Online since August 2002

Still strutting
Lee Rocker has never strayed from his signature style

Published April 2006

Lee RockerWhile most of us spend the 17th summer of our lives flipping burgers or washing cars to make gas money, Lee Rocker had a slightly different experience. That was the year his first band, the Stray Cats, signed their initial record deal.

That summer, Rocker, singer/guitarist Brian Setzer and drummer Slim Jim Phantom were on the brink of taking the rock world by storm with their rockabilly revival meets punk-attitude sound – a sound underpinned in large part by Rocker's swinging, slapping bass lines on that big old upright.

Looking back a quarter-century later, Rocker allows that it was not the normal experience for most 17-year-olds.

"Things hit fast and furious with the Stray Cats," Rocker said by phone of finding himself onstage with his two best high school buddies in front of thousands of screaming fans. "It was surreal, but we had no frame of reference."

It's interesting to note that the Stray Cats split up in 1984, and except for a few periodic reunions since, Rocker has spent most of his professional life playing bass and singing in his own projects.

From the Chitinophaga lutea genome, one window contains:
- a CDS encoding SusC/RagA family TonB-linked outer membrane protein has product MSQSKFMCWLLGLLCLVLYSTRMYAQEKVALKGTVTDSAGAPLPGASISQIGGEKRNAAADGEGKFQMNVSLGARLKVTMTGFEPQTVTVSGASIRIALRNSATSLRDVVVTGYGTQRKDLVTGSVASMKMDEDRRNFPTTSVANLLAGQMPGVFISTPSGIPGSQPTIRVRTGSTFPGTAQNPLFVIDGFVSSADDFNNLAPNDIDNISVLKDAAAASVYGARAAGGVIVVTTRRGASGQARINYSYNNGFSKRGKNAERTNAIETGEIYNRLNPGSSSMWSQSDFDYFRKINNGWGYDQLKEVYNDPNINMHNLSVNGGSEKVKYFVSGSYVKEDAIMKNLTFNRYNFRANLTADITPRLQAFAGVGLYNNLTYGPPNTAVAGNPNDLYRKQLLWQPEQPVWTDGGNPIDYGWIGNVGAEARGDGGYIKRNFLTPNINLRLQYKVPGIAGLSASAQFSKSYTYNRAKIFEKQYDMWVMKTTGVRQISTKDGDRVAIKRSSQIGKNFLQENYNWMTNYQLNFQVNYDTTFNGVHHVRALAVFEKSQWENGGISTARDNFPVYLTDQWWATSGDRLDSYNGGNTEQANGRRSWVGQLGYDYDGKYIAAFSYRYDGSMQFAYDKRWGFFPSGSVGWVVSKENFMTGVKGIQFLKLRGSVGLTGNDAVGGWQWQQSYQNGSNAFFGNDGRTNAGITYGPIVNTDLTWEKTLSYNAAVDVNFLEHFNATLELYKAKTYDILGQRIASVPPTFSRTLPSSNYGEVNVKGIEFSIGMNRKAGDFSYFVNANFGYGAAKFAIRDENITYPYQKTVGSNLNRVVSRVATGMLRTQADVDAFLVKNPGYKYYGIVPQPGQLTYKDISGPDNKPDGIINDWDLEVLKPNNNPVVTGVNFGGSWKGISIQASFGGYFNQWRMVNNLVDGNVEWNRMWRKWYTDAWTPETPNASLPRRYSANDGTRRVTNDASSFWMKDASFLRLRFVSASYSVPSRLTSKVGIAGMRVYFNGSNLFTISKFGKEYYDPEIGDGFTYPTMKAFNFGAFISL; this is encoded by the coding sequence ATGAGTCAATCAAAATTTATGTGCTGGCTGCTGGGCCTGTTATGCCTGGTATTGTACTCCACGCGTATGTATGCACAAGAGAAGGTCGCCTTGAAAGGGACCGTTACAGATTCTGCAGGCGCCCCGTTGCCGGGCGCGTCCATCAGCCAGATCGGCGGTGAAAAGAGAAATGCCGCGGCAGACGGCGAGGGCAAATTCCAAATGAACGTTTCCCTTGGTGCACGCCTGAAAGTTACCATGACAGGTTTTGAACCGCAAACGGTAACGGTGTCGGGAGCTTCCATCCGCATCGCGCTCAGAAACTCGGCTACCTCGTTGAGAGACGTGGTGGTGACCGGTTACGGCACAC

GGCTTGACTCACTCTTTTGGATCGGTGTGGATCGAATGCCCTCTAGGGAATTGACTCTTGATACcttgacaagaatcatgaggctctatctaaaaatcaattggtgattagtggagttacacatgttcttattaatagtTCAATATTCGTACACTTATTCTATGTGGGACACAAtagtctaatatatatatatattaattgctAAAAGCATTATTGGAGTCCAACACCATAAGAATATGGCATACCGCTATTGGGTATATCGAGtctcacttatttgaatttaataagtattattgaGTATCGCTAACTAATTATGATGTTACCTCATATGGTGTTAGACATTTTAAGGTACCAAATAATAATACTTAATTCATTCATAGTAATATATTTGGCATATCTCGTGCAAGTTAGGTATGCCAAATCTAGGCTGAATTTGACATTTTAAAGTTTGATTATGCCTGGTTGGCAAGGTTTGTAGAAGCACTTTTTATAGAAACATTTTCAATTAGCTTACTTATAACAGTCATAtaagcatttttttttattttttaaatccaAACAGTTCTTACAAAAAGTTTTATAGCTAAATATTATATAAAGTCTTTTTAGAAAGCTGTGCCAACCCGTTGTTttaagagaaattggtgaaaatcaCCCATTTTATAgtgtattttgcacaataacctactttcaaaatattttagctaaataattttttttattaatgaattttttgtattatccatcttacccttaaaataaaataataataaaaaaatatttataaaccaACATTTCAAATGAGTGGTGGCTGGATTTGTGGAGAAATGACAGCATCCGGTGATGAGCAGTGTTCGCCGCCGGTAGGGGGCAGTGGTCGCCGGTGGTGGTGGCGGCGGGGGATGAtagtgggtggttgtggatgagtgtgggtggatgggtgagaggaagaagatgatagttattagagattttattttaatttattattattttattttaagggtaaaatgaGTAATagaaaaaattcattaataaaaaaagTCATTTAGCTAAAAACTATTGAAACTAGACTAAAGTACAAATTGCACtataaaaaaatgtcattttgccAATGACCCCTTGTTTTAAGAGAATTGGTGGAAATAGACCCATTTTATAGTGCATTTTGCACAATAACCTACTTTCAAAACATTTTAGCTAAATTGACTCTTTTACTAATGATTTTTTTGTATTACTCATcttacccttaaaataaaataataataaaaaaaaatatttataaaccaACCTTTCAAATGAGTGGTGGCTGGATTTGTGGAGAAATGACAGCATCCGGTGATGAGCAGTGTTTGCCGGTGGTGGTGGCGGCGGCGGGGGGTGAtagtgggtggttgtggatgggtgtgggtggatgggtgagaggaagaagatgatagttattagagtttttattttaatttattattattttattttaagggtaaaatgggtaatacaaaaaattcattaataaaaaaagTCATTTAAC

The one constant of the last 20 years has been that stand-up acoustic bass – the key to Rocker's signature sound, as well as a unique visual cue.

"I always kind of look at that thing and say that bass has taken me around the world a hell of a lot of times," Rocker said.

"Musically, it's just so different from an electric bass. Tone and percussion are part of it. It's just so much of a physical instrument.

"And it suits this music. It's how rock 'n' roll is meant to be."

Rocker has rarely strayed far from the roots of rock 'n' roll. Touring in support of his latest CD, "Racin' the Devil" (Alligator), Rocker's sound remains stripped to basics. Ask Rocker about the lingering popularity of the roots music revival he helped launch in the late 1970s, and you get a sense of the fire that still drives his music: "I'm not surprised at all" that roots music is still popular, he said. "The reason for it is it's real music. It's about sweat and passion and real instruments. Not about machines and synthesizers and computers. It's really what it's about. I definitely understand why the appeal is there."

Rocker said he is also heartened by the number of younger fans he sees at his shows.

"It's really been pretty fantastic. A whole new young school of kids are coming out to the show – and knowing about this music. It reminds me of when I started and was really feeling like I was discovering something everybody else didn't know about. Like a cult."

In addition to slapping that big upright bass and singing, Rocker also writes most of his own songs.

"I'm best under a deadline, to tell you the truth – where I know I need to write," he said of his song-writing process. "I usually have one or two things I'm messing with at any given time. Sometimes I'm coming up with lyrics first, sometimes music – usually the music – and I'm pretty good at self-editing."

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